On March 11, 2011, a tsunami struck the coast of Fukushima causing the meltdown of a nearby power plant. Within 24 hours the population within a 20-km radius was ordered to evacuate. Shortly thereafter Toshi Fujiwara entered the so-called "No Man's Zone," interviewing those who either could not or did not want to leave. Haunted by imperceptible traces of radiation, the landscape of Fukushima has been transformed into an atmosphere of silence and disintegration, a land of cherry blossoms and ghosts in white protective clothing.
Chronicling one of the century's worst nuclear disasters through the eyes of those most affected, No Man's Zone is a bold political and ecological testimony. Toshi Fujiwara's third documentary premiered at Berlin, IDFA and Tokyo FilmEX, where it won a Special Mention.
"A thought-provoking and haunting film, director Toshi Fujiwara loads almost every scene with a multitude of questions, either on the surface or simply waiting to spring out on audiences while they take in every detail"
"[N]ot merely the usual disaster sightseeing trip, but a serious questioning of how it was and is being mediated, along with a healthy dose of asides and commentary, interviews with a handful of holdouts living with the zone and scenes of destruction countered with things like blooming cherry trees and flowers. For a film about one of the major disasters that ever hit Japan, it's surprisingly beautiful. What are most powerful of No Man's Land are the images of nature's healing and rebirth, even tainted by the invisible poison left by man. The final, somewhat mundane image of a tree takes on a new meaning in Fujiwara's hands— something akin to hope, leavened with frightful knowledge and the weight of recent history"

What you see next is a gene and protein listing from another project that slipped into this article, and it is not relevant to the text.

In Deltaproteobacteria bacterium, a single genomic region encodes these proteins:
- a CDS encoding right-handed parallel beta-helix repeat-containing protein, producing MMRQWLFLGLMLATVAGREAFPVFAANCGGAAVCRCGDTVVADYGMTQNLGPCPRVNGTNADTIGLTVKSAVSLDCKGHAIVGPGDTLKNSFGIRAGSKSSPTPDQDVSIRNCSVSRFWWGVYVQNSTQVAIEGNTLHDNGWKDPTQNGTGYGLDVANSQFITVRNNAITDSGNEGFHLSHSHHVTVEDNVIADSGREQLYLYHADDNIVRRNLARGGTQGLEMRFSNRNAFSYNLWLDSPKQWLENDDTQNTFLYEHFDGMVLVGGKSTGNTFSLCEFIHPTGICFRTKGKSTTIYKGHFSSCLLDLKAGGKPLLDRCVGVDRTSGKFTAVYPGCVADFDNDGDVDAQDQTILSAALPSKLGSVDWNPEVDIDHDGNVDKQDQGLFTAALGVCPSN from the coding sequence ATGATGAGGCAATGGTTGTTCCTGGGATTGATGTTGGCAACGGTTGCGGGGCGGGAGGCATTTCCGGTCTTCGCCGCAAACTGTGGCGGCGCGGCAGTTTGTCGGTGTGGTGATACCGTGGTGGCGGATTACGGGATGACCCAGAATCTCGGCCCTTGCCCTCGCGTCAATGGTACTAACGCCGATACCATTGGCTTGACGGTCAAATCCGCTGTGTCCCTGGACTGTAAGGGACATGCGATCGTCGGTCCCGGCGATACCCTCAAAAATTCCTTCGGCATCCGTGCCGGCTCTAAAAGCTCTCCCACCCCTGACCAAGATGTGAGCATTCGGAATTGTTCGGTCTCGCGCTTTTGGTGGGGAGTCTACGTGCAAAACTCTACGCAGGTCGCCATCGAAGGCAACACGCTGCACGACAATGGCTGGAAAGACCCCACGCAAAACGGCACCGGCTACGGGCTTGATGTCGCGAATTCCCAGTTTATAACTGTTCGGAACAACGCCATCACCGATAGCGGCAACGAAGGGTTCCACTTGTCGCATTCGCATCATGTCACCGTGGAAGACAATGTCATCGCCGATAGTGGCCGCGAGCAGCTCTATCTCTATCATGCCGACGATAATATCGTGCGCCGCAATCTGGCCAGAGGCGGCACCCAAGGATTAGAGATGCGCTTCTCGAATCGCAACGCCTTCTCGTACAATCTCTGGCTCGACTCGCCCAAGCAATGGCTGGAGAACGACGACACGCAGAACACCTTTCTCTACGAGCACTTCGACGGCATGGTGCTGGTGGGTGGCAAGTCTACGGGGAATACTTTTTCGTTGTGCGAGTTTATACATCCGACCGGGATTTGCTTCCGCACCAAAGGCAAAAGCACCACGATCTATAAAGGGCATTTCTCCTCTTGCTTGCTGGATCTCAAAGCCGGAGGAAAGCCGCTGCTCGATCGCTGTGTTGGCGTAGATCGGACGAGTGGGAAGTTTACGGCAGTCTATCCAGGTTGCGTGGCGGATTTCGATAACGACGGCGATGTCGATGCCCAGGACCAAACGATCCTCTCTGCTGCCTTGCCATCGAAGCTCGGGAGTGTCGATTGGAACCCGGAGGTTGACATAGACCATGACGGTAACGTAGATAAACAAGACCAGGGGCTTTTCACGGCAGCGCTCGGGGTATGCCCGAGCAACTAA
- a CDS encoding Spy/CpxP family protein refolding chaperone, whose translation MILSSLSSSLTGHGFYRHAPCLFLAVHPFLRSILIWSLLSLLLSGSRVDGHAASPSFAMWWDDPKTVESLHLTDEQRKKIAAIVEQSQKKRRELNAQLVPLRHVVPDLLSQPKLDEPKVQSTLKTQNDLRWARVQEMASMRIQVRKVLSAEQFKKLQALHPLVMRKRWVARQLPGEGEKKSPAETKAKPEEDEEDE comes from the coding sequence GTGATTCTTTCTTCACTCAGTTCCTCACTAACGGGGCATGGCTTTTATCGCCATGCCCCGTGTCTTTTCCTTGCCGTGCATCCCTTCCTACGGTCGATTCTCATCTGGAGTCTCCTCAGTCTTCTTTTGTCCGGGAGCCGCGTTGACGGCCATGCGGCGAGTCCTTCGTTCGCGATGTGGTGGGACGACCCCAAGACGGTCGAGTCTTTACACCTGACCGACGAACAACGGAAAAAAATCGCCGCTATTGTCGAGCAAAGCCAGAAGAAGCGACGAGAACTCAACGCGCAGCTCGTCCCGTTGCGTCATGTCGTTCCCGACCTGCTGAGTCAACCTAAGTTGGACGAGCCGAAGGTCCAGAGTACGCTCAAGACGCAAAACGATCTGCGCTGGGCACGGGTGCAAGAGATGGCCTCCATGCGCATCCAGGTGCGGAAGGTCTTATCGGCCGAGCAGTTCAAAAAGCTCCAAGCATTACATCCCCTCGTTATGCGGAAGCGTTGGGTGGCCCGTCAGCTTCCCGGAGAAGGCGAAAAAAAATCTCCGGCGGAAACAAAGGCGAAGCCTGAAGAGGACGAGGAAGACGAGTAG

"No Man's Zone is a complex reflection on the relationship between images and fears, on being addicted to the apocalypse, on the ravaged relationship between man and nature. For the zone to be decontaminated and returned to the people, nature itself will have to undergo an amputation."